Universidad Complutense de Madrid
E-Prints Complutense

Long-term climate record inferred from early-middle Pleistocene amphibian and squamate reptile assemblages at the Gran Dolina Cave, Atapuerca, Spain

Impacto

Downloads

Downloads per month over past year



Blain, Hugues Alexandre and Bailon, Salvador and Cuenca Bescós, Gloria and Arsuaga, Juan Luis and Bermúdez de Castro, José María and Carbonell i Roura, Eudald (2009) Long-term climate record inferred from early-middle Pleistocene amphibian and squamate reptile assemblages at the Gran Dolina Cave, Atapuerca, Spain. Journal of Human Evolution, 56 . pp. 55-65. ISSN 0047-2484

[img]
Preview
PDF
625kB

Official URL: http://www.journals.elsevier.com/journal-of-human-evolution/



Abstract

The Gran Dolina cave site is famous for having delivered some of the oldest hominin remains of Western
Europe (Homo antecessor, ca. 960 ka). Moreover, the evidence of lithic industries throughout the long
vertical section suggests occupation on the part of hominins from the latest early Pleistocene (levels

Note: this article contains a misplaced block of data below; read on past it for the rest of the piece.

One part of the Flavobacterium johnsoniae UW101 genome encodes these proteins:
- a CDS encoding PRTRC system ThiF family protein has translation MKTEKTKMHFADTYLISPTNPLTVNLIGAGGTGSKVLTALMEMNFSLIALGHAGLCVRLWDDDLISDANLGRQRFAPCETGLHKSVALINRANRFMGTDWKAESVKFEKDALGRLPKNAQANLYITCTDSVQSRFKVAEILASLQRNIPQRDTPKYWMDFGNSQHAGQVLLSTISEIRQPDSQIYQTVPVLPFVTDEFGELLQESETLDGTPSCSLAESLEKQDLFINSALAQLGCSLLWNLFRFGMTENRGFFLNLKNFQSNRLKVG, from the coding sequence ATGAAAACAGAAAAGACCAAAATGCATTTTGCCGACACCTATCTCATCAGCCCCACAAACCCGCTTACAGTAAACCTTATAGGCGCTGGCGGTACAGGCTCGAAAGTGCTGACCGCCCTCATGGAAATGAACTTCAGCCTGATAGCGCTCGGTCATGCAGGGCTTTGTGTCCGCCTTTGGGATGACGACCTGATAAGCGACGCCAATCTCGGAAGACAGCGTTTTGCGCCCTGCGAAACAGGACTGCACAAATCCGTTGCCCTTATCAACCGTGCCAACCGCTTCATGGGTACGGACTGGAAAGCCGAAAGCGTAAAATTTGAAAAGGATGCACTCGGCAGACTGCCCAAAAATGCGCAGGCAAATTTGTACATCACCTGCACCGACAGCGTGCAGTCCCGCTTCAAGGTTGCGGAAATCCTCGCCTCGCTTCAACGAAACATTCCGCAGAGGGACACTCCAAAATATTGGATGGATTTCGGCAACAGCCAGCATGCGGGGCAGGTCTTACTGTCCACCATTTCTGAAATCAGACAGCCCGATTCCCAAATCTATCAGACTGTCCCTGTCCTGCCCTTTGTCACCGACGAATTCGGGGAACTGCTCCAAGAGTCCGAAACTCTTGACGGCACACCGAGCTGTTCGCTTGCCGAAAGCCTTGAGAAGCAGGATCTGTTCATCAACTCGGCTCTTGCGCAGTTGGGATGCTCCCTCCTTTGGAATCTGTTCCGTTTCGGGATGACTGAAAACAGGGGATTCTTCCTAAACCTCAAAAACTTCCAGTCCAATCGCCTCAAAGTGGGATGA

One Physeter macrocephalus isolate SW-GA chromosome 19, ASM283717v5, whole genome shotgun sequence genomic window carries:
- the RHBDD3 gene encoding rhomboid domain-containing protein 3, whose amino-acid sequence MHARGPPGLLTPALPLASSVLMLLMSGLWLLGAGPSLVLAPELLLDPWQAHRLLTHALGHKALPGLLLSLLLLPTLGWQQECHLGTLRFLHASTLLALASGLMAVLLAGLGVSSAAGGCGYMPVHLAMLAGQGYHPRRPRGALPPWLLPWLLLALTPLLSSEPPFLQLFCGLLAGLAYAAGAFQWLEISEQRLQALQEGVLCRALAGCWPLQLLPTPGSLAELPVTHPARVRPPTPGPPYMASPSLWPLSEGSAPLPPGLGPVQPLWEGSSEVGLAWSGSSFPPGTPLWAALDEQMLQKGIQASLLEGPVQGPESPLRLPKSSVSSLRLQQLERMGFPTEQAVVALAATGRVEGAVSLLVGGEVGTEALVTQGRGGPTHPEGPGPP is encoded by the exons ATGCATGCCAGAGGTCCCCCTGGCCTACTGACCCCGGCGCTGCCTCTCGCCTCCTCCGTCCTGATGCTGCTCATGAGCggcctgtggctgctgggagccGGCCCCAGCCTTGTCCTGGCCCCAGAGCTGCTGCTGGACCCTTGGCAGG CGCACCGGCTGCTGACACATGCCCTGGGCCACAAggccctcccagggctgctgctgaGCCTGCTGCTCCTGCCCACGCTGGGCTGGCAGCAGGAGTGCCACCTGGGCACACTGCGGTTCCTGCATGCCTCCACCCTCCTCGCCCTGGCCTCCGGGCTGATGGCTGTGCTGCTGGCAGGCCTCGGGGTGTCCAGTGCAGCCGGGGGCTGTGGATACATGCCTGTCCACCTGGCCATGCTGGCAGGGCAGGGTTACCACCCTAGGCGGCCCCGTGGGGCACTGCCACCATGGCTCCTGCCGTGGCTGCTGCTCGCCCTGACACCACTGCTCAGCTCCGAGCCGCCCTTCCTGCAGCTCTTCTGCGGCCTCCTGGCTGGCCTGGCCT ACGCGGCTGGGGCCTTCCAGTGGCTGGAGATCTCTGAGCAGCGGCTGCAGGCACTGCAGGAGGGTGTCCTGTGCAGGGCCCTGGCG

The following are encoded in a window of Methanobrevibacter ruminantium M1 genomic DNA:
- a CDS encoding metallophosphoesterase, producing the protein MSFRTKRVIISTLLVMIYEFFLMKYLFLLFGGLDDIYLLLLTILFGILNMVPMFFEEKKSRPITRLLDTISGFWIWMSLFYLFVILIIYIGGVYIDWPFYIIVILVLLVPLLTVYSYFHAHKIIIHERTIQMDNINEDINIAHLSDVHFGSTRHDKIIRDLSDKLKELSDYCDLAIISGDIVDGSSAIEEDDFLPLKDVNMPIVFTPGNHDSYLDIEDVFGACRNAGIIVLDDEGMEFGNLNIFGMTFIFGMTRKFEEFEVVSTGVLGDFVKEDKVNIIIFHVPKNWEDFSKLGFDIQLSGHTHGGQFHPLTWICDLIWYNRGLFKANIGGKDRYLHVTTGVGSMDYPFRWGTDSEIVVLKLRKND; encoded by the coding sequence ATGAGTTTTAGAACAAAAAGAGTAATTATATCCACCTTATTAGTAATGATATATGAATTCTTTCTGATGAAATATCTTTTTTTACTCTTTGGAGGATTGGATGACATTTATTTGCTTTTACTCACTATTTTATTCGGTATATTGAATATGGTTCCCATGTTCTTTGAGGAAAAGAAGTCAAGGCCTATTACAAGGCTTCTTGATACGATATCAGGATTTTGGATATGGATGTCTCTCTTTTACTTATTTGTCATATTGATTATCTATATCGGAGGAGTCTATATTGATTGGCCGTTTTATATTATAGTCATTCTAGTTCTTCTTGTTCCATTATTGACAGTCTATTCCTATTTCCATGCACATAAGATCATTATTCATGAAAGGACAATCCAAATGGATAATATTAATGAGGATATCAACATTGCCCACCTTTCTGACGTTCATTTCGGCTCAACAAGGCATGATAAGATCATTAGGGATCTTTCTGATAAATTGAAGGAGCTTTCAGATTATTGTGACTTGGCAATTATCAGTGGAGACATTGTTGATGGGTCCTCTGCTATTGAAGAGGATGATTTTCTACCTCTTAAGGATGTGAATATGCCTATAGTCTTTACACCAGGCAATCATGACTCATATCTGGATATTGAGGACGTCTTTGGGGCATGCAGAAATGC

TD3/4, TD5, and TD6) to the late middle Pleistocene (level TD10). The Gran Dolina Sondeo Sur (TDS) has
furnished a great number of small-vertebrate remains; among them some 40,000 bones are attributed to
amphibians and squamates. Although they do not differ specifically from the extant herpetofauna of the
Iberian Peninsula, the overlap of their current distribution areas (¼ mutual climatic range method) in
Spain can provide mean annual temperatures (MAT), the mean temperatures of the coldest (MTC) and
warmest (MTW) months, and mean annual precipitation (MAP) estimations for each sub-level, and their
change can be studied throughout the sequence. Results from the squamate and amphibian study
indicate that during hominin occupation the MAT (10–13 ºC) was always slightly warmer than at present
in the vicinity of the Gran Dolina Cave, and the MAP (800–1000 mm) was greater than today in the
Burgos area. Climatic differences between ‘‘glacial’’ and ‘‘interglacial’’ phases are poorly marked. Summer
temperatures (MTW) show stronger oscillations than winter temperatures (MTC), but seasonality
remains almost unchanged throughout the sequence. These results are compared with those for large
mammals, small mammals, and pollen analysis, giving a scenario for the palaeoclimatic conditions that
occurred during the early to middle Pleistocene in Atapuerca, and hence a scenario for the hominins that
once lived in the Sierra de Atapuerca.


Item Type:Article
Uncontrolled Keywords:Temperature, Rainfall, Seasonality, Quantitative analysis, Herpetofauna
Subjects:Sciences > Geology > Paleontology
ID Code:26877
Deposited On:30 Sep 2014 12:21
Last Modified:11 Dec 2018 08:42

Origin of downloads

Repository Staff Only: item control page